October 12, 2012
Additional Anti-Poaching Team is Strengthening Gorilla Protection
The Dian Fossey Gorilla Fund is very happy to introduce our new, additional anti-poaching team, which began its first patrols in Volcanoes National Park this week. This new team will supplement the team we already have in the field, in order to better protect the gorillas and to respond to specific challenges posed by the increase in the number of gorilla groups we monitor and their expanding range.
The demographics and ranging patterns of the Fossey Fund’s research groups have changed significantly since 2007, when the three groups we monitored — Pablo, Shinda, and Beetsme — began splitting off into as many as 10 groups. In 2007, when we monitored just three groups, we maintained two anti-poaching teams, who patrolled the park seven days a week, supplementing the efforts of the Rwanda Development Board (RDB, park management) to ensure that the forest was free of illegal activities. However, as we began to monitor new groups, we had to assign the members of one anti-poaching team to monitor the new gorilla groups that were forming, reducing the number of people in the field specifically devoted to anti-poaching activities.
Although we are happy to see the gorilla population continue to grow, we have faced an ongoing struggle to provide adequate protection for them. Our groups range over a large expanse of forest, often spreading thin the efforts of our anti-poaching team. As Karisoke Research Center Director Felix Ndagijimana explains, “For example, when we had one team and they would do cross-border patrols or shock patrols [with RDB], some areas of the park where gorillas were ranging could not be covered. So the idea is to have one team that can work with RDB for the shock patrols and the cross-border patrols, but also have one team that can go where our groups are.”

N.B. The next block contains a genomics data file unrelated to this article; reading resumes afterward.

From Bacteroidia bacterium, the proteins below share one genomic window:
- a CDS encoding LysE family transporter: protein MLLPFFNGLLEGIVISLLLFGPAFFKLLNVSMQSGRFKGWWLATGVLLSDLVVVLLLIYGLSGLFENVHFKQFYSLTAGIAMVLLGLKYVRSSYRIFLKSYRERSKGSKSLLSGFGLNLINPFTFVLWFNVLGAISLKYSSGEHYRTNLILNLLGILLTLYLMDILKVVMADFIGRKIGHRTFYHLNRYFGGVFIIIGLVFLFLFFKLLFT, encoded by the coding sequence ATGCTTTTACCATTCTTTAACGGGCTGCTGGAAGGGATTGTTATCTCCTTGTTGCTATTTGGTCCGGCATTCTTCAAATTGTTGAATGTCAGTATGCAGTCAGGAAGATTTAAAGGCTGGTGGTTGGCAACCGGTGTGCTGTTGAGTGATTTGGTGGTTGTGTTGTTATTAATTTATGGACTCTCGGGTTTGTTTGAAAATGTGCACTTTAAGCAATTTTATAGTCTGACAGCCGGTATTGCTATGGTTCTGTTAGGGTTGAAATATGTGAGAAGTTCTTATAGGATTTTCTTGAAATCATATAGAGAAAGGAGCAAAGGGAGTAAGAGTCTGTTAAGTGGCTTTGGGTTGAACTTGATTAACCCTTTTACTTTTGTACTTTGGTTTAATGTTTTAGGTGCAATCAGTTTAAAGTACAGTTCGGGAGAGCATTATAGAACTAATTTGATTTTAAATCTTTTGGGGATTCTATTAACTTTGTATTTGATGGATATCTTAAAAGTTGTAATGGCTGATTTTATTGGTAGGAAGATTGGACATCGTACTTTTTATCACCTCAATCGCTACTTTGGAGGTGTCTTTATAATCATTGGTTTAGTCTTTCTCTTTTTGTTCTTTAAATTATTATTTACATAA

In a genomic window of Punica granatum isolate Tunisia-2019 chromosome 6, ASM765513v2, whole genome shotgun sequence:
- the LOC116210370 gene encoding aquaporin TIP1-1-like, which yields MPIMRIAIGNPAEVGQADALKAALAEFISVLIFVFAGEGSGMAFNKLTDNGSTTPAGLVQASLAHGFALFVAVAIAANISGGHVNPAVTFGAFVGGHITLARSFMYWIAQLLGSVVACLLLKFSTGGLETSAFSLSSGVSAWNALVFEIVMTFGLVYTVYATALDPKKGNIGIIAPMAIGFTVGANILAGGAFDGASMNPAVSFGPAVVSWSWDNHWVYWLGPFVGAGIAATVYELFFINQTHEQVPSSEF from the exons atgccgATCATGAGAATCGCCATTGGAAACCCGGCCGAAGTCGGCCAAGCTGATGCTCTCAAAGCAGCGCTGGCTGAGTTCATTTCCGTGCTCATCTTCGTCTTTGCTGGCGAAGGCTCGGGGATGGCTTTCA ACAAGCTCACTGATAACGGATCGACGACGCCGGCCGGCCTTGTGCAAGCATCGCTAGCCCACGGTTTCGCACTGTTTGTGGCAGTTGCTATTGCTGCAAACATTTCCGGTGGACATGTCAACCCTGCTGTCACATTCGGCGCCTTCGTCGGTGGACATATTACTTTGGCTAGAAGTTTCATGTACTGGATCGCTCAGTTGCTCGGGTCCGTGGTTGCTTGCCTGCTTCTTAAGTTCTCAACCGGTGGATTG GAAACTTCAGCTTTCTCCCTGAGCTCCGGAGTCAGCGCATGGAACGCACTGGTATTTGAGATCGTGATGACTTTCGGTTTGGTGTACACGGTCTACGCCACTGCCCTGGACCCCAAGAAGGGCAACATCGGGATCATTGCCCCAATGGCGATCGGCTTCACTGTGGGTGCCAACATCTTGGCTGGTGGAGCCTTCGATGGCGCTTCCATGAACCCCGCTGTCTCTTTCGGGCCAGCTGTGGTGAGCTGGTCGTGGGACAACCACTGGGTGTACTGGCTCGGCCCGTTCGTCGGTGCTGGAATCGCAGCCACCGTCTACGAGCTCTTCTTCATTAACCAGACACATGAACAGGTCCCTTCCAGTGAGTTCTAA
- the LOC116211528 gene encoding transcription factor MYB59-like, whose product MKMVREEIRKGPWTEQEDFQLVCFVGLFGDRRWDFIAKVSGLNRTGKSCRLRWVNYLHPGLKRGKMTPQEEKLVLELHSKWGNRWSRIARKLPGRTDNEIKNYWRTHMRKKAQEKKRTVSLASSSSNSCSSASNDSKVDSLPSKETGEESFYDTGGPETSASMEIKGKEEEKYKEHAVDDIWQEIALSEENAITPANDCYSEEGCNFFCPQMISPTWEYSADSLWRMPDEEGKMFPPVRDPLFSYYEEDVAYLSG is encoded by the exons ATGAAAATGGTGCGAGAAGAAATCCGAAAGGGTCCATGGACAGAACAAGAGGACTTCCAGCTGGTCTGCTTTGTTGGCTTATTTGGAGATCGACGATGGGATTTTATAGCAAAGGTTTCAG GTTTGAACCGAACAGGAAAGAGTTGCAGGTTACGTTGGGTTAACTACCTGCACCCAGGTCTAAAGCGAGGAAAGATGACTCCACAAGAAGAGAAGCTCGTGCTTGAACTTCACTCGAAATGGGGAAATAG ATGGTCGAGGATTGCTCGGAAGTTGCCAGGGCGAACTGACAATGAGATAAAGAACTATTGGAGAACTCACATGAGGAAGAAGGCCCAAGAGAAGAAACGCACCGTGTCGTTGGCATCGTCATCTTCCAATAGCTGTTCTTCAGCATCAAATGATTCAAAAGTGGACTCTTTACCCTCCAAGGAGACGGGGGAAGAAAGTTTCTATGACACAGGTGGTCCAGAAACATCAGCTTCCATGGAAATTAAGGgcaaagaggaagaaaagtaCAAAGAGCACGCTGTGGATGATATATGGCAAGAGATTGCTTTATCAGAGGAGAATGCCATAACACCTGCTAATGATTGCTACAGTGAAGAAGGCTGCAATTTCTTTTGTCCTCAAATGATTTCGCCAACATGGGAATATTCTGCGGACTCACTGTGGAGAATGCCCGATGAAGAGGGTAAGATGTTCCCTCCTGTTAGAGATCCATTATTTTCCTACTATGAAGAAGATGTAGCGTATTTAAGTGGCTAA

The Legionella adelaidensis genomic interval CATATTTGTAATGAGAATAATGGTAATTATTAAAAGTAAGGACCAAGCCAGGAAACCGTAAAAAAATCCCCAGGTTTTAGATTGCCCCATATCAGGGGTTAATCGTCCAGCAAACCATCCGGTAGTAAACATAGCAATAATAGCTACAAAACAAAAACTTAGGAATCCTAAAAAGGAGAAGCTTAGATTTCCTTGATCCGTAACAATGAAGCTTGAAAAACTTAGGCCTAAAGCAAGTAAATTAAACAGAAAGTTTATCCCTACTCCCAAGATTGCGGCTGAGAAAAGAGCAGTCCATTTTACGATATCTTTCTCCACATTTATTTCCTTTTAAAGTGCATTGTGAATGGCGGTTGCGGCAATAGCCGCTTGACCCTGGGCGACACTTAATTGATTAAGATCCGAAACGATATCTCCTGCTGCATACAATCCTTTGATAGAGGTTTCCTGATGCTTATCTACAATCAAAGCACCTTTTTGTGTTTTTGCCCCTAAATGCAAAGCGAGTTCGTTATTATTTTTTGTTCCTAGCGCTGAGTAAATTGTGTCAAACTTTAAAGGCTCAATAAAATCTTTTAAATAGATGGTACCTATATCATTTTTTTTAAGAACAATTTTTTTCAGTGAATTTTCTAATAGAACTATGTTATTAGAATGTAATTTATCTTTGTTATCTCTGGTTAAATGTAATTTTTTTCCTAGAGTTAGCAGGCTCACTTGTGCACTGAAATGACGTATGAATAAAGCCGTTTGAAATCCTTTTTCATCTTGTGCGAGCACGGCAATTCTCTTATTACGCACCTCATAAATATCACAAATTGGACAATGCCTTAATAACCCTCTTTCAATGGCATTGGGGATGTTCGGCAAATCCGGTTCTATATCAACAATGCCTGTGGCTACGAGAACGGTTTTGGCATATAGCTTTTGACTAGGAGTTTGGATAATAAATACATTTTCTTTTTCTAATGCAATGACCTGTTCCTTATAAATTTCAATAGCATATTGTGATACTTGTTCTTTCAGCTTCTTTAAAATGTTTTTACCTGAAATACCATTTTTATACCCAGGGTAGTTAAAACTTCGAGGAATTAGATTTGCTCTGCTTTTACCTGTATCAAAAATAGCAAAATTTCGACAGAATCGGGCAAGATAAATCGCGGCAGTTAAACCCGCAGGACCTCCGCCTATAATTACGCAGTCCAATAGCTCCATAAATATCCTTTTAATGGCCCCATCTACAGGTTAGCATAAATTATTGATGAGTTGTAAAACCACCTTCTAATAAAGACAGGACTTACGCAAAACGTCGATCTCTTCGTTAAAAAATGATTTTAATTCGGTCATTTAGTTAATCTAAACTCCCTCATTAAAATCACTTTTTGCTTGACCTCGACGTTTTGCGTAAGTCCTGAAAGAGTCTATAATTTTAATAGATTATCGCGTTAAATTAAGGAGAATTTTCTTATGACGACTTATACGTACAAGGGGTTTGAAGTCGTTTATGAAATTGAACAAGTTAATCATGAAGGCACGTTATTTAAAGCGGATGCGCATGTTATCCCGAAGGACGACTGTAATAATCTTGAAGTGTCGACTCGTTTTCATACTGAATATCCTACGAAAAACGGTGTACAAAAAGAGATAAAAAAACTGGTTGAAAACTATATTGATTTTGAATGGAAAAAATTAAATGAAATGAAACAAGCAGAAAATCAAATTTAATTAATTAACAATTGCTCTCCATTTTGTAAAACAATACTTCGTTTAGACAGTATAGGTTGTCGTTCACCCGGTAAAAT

Recently we have found high numbers of snares in areas like the bamboo zone, which are visited by gorillas seasonally. This is because our anti-poaching team must focus on areas where gorillas are currently spending most of their time. When the gorillas return to these seasonal ranging areas after a period of absence (along with our trackers and anti-poaching teams), we often find that poachers have been active in the meantime. For example, Pablo’s group spends the majority of its time high up in the sub-alpine and alpine zones of the park, but comes down to the bamboo zone to feed on bamboo shoots when they are available. Unfortunately, when the migration occurred most recently, the group encountered many snares in the bamboo zone. This suggests that poachers know where gorillas (and therefore trackers) are and that they set their snares in those areas that are not being regularly patrolled, to increase the probability of their snares not being found and destroyed by our field staff.
Ndagijimana says, “When the gorillas are back, and we don’t know the status of the area snare-wise, there’s high risk that gorillas will end up in snares before the snares are destroyed.” With this new, additional team, we hope to be able to patrol both where the gorillas are ranging presently and in the areas that they use less frequently, so that when they do begin using them again, they have already been checked for snares.
The new anti-poaching team is made up of five members, who were chosen from an applicant pool of over 400. Although the extremely high number of applicants made the decision-making process difficult, it is also exciting to see this level of interest in the Fossey Fund and in field positions.
The new members of the anti-poaching team are Eustache Hitayezu, Kevin Irakoze, Fabrice Tuyisenge, Eustache Nahimana, and Jean Claude Iyamuremye. Our most experienced team members are now in the process of training them in the field. We are happy to know that the mountain gorillas now have greater protection as the new, additional anti-poaching team begins its work.